IHC markers are used in both clinical and research settings to provide insights into a variety of processes that are of interest to breast cancer and disease research at large.
Breast cancer, the most common malignancy in women worldwide, is classified by using microscopic morphologic criteria along with standard clinical immunohistochemistry markers
in order to predict if a patient’s tumor will respond to Herceptin or hormone therapy. IHC is further useful for determining rates of cell differentiation, elucidating molecular pathways, and
highlighting the proteomics of tumor growth and metastatic potential. For example, IHC markers help distinguish in-situ from invasive carcinomas (KRT14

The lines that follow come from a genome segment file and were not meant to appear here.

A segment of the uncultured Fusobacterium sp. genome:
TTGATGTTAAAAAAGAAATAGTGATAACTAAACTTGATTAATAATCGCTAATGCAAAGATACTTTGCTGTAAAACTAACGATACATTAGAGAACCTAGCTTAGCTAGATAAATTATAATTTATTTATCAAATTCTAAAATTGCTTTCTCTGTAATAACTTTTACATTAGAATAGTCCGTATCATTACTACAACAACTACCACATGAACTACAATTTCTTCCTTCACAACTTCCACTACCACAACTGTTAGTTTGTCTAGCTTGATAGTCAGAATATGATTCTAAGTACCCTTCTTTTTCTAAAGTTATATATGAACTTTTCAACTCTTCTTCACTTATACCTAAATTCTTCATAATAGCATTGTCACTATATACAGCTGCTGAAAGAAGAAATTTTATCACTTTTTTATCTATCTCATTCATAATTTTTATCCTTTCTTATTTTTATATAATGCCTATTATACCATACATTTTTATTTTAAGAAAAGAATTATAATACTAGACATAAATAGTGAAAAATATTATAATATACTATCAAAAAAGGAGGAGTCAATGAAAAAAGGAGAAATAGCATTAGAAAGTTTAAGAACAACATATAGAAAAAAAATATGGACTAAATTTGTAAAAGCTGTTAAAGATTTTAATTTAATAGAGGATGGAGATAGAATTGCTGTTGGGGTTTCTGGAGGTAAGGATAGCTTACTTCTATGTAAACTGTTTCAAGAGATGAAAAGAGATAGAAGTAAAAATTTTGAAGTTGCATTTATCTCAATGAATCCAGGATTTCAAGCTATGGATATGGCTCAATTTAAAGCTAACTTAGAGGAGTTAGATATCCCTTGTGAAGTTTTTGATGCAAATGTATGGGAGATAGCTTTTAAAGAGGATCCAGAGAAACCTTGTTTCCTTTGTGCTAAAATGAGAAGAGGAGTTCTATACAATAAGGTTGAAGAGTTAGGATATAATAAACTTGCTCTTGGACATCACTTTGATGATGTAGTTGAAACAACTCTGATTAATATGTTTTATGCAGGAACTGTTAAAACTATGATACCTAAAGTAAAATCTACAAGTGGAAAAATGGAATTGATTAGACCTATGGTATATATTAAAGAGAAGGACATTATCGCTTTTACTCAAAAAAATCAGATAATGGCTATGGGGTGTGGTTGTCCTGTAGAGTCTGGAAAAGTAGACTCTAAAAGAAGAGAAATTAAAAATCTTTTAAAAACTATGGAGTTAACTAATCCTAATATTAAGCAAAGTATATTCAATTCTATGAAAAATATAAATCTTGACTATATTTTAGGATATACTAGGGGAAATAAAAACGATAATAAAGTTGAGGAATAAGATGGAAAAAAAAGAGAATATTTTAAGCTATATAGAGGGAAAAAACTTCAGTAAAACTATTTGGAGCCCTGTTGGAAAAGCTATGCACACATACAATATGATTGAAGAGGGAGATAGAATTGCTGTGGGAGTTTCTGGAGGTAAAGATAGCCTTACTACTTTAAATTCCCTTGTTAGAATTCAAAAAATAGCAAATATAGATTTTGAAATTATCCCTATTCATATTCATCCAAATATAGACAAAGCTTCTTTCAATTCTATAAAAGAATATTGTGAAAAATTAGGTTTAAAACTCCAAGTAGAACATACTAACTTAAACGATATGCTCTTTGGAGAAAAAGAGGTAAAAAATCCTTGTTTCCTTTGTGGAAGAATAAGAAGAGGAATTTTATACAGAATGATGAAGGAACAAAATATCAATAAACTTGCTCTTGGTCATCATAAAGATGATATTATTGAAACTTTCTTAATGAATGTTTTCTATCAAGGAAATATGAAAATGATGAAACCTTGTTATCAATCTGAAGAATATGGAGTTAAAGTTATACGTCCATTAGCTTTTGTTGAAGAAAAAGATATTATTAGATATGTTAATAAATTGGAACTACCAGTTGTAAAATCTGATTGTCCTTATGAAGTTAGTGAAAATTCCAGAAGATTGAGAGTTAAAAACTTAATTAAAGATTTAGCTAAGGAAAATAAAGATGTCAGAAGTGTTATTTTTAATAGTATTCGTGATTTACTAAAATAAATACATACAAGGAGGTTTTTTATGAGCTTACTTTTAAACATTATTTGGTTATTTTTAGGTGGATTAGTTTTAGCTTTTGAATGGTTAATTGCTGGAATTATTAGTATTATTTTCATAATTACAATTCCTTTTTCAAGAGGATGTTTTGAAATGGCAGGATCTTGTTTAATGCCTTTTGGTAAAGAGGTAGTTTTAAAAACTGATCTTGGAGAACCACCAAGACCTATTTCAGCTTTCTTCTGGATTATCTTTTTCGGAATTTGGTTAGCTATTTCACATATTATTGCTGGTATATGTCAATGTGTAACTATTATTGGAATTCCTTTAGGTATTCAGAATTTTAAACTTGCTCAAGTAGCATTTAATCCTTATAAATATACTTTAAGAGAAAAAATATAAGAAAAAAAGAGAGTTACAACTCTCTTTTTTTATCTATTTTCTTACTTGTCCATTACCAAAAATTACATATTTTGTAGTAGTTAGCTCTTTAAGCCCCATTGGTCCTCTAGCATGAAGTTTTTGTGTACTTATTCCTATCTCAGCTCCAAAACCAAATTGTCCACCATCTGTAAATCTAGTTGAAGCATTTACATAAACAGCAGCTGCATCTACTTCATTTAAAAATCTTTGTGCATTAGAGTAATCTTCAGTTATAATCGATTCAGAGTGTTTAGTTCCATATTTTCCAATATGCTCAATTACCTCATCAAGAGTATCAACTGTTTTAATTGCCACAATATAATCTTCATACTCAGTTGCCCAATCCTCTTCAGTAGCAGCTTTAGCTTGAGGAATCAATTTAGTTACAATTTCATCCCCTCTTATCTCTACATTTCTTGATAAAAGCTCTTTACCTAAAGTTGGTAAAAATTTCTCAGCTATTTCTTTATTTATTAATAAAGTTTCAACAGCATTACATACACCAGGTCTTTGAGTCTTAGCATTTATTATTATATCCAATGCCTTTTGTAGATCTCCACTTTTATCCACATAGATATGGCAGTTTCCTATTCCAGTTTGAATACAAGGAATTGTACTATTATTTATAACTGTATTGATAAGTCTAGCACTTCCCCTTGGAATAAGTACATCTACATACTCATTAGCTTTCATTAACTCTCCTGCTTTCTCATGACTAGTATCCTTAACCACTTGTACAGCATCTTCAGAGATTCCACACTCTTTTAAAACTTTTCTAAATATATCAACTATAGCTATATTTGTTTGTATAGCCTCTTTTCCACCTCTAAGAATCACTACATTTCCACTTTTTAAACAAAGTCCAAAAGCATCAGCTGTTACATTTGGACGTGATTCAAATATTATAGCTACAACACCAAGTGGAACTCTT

), subtype ductal from lobular carcinomas (E-cadherin
determine mammary origin of a metastatic carcinoma (CK7
), and highlight tumor proliferation and apoptosis (Ki-67
). Furthermore, the myoepithelial markers
SMA (Smooth Muscle Actin)
p63 and SMMHC
can be used to determine whether or not a cancer has invaded, since
benign and early lesions have an intact myoepithelial layer surrounding breast glands.
IHC markers can be used to identify the deregulation or pathogenic activation of various cell-cycle pathways in breast cancer. These include BCL2
an anti-apoptotic protein which promotes...